3 Biotechs With Cancer Drugs That Could Win Approval in 2017

3 Biotechs With Cancer Drugs That Could Win Approval in 2017 October 10, 2016
By Alex Keown, BioSpace.com Breaking News Staff

CHICAGO – Three companies developing cancer therapies are hoping to cross the finish line within the next year with regulatory approval of treatments. Clovis Oncology , Array BioPharma and Ariad Pharmaceuticals are preparing to make a bid for approval and investors should take note as it could mean big things for company stocks.

Clovis Oncology

Federal regulators are getting closer to green-lighting Clovis Oncology ’s ovarian cancer drug, rucaparib, a PARP inhibitor developed for the treatment of patients with platinum-sensitive, high-grade serous or endometrioid epithelial ovarian, primary peritoneal or fallopian tube cancer. Phase II results were positive, particularly for women who have received at least two or more prior therapies—which means if approved, it could challenge AstraZeneca ’s Lynparza, which is the only approved treatment for women who have had three prior chemo treatments, the Motley Fool reported. Rucaparib was granted Breakthrough Therapy designation by the FDA in April 2015. The FDA accepted rucaparib for priority review in August. In September, the U.S. Food and Drug Administration (FDA) opted to not hold an advisory committee meeting to discuss rucaparib—which was a great sign for the company, particularly after earlier failures with an experimental lung cancer drug. While the drug has opened eyes, Fool analysts notes that rucaparib has had some questions regarding its safety profile during trials, with 100 percent of patients having experienced an adverse event. That could become an issue with approval, Fool analyst Todd Campbell said.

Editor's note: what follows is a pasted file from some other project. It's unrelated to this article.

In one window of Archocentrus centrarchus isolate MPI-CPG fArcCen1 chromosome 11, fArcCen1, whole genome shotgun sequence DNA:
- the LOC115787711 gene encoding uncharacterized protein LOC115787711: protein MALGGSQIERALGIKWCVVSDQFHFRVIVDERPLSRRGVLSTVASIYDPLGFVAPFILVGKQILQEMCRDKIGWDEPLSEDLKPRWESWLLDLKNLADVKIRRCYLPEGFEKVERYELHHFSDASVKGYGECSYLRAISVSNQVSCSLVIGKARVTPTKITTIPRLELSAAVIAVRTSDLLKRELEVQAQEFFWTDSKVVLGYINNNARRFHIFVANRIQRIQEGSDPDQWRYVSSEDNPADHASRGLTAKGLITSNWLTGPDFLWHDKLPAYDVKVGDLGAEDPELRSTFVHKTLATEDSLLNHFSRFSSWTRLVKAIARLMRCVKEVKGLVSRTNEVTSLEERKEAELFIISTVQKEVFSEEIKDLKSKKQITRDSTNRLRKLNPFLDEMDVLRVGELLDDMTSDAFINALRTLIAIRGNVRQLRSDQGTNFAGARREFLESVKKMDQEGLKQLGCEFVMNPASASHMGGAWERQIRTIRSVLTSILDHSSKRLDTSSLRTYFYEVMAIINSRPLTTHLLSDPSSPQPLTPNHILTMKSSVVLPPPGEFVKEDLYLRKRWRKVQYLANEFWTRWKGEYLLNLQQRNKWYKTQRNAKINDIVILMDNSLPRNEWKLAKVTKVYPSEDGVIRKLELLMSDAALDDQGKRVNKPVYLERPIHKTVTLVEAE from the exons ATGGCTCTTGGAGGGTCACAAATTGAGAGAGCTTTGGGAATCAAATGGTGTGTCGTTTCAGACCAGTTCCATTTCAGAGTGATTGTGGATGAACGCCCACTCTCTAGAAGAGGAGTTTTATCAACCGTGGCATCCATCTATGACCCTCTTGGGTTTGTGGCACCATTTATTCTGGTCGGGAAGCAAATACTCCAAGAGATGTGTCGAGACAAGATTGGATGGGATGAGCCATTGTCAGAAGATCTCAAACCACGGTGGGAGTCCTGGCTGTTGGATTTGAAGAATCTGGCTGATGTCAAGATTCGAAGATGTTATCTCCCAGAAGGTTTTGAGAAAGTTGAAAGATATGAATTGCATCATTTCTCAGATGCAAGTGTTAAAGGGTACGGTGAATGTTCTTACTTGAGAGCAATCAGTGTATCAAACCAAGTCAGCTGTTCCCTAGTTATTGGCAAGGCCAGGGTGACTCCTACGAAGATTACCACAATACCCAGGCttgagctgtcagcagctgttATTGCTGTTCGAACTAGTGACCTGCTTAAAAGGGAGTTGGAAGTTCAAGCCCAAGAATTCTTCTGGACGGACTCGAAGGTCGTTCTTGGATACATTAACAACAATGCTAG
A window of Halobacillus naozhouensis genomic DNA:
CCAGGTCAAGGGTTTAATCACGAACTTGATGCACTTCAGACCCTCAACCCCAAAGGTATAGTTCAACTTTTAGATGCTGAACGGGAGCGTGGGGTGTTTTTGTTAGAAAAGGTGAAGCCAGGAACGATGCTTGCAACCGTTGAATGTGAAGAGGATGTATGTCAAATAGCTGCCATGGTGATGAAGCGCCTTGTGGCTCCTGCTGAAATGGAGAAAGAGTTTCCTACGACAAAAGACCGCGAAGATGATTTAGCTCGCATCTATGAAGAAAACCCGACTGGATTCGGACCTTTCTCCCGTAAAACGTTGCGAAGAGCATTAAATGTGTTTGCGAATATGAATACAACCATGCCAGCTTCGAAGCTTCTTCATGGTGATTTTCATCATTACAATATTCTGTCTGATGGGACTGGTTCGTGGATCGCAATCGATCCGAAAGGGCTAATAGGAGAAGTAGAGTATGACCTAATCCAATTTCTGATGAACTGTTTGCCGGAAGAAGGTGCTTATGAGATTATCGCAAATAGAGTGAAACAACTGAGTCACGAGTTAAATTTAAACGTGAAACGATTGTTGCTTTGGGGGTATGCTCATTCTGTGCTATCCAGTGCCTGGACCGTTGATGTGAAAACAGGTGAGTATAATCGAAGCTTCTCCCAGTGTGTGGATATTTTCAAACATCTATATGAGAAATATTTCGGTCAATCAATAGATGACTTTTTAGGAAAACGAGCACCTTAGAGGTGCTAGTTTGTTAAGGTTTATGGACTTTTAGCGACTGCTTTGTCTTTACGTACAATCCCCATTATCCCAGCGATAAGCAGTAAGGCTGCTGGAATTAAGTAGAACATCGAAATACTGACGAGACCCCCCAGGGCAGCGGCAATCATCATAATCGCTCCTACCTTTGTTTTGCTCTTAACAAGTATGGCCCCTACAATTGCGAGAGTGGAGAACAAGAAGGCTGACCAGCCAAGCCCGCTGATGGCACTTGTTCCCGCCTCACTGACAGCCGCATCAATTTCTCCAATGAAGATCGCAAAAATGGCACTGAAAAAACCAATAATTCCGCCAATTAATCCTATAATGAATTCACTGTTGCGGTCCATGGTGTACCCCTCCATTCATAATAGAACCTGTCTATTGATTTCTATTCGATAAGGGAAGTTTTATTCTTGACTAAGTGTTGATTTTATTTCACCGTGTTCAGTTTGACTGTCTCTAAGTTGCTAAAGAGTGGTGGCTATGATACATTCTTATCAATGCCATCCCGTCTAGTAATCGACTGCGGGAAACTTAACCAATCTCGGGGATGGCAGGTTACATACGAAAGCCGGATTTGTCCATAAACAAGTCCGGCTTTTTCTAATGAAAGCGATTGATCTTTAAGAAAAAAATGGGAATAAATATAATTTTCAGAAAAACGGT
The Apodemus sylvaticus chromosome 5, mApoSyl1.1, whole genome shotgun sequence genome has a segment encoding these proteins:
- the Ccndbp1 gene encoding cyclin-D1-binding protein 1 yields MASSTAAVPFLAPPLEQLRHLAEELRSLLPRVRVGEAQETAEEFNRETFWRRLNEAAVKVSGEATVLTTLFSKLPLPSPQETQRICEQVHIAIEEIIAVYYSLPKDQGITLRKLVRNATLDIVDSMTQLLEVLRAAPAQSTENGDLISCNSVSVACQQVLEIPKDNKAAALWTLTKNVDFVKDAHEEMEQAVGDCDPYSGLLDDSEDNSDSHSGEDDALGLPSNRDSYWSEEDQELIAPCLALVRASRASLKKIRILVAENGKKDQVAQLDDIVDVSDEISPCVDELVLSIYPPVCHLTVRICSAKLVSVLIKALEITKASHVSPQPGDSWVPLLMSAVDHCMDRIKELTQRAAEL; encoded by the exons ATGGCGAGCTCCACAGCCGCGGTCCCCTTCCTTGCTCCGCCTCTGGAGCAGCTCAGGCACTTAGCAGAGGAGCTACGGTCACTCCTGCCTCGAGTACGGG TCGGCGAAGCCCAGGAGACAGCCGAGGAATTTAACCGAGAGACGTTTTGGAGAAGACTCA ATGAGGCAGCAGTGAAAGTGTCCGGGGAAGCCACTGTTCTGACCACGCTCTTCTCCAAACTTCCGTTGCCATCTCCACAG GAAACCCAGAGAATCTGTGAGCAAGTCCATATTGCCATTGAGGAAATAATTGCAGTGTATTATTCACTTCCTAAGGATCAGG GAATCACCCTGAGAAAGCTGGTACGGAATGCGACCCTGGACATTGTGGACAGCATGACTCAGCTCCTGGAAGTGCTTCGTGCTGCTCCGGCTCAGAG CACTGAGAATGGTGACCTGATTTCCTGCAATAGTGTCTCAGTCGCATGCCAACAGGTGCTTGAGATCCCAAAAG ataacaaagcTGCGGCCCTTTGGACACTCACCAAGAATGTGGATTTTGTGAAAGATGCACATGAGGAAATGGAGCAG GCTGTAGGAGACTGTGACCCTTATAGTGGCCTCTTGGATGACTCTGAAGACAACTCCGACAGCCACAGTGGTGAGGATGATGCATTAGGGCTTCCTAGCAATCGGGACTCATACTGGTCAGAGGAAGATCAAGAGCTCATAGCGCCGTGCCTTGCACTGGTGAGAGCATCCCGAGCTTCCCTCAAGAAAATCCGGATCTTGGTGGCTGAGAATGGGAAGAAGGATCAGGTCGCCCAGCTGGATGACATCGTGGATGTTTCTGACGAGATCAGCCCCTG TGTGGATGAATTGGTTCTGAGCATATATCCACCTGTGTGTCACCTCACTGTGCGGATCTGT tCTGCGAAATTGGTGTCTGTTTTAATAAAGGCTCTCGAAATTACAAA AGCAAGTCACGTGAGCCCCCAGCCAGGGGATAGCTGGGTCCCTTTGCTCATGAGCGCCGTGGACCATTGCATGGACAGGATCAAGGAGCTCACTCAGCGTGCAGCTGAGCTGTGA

Array BioPharma

On Sept. 1, the FDA accepted Array ’s New Drug Application for binimetinib for treatment of NRAS-mutant melanoma. The company is expected to meet with federal regulators this month to discuss the NDA package including clinical risk / benefit. Campbell noted that in clinical trials, patients taking binimetinib extended progression free survival in patients by more than a month for patients receiving chemotherapy treatment dacarbazine. However, when coupled with immunotherapy treatments, patients had stronger results. Campbell noted that patients taking binimetinib who had previously been treated with an immunotherapy such as Opdivo saw progression free survival of 5.5 months. The extension of life may not seem terribly long, but the patient population that binimetinib is aimed at treating has a poor prognosis.

Ariad Pharmaceuticals

Cambridge, Mass.-based Ariad Pharmaceuticals is hoping its lung cancer drug brigatinib will be able to carve out a preferred treatment spot in a global market worth nearly $750 million, Campbell said. The patient population for brigatinib is under 10,000 people. Trial data has shown that brigatinib has given progression-free survival of up to 12.9 months for patients. Currently in Phase III trials, brigatinib is going head-to-head against Pfizer ’s lung cancer drug, Xalkori (crizotinib), which was approved by the U.S. FDA in 2011. Brigatinib is an investigational anaplastic lymphoma kinase (ALK) inhibitor. Brigatinib received Breakthrough Therapy designation from the U.S. FDA in October 2014. Ariad completed its rolling submission of New Drug Application for brigatinib at the end of August. The company said it plans to also submit an application for regulatory approval by the European Medicines Agency in early 2017.

While these three drugs look like they could make it to regulatory approval, Campbell noted that less than 10 percent of experimental cancer drugs make it to market, which means there are still hurdles to overcome for these companies.

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